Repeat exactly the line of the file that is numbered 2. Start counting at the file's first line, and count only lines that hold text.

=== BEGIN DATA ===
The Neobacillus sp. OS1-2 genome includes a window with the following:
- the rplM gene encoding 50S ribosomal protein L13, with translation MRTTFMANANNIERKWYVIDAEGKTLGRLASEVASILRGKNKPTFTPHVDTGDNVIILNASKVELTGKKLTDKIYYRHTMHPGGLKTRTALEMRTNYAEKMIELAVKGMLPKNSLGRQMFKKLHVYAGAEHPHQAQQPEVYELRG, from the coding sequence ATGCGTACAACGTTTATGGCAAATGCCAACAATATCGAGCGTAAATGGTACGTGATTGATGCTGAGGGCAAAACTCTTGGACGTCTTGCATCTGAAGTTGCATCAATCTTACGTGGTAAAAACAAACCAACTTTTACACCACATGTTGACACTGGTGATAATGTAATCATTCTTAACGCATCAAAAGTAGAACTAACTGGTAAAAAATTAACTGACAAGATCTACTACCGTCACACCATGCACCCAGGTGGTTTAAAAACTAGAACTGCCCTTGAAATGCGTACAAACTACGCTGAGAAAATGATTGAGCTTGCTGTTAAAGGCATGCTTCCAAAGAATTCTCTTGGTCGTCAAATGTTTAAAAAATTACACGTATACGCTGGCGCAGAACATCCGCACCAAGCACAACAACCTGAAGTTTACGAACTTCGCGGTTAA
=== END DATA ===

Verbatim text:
- the rplM gene encoding 50S ribosomal protein L13, with translation MRTTFMANANNIERKWYVIDAEGKTLGRLASEVASILRGKNKPTFTPHVDTGDNVIILNASKVELTGKKLTDKIYYRHTMHPGGLKTRTALEMRTNYAEKMIELAVKGMLPKNSLGRQMFKKLHVYAGAEHPHQAQQPEVYELRG, from the coding sequence ATGCGTACAACGTTTATGGCAAATGCCAACAATATCGAGCGTAAATGGTACGTGATTGATGCTGAGGGCAAAACTCTTGGACGTCTTGCATCTGAAGTTGCATCAATCTTACGTGGTAAAAACAAACCAACTTTTACACCACATGTTGACACTGGTGATAATGTAATCATTCTTAACGCATCAAAAGTAGAACTAACTGGTAAAAAATTAACTGACAAGATCTACTACCGTCACACCATGCACCCAGGTGGTTTAAAAACTAGAACTGCCCTTGAAATGCGTACAAACTACGCTGAGAAAATGATTGAGCTTGCTGTTAAAGGCATGCTTCCAAAGAATTCTCTTGGTCGTCAAATGTTTAAAAAATTACACGTATACGCTGGCGCAGAACATCCGCACCAAGCACAACAACCTGAAGTTTACGAACTTCGCGGTTAA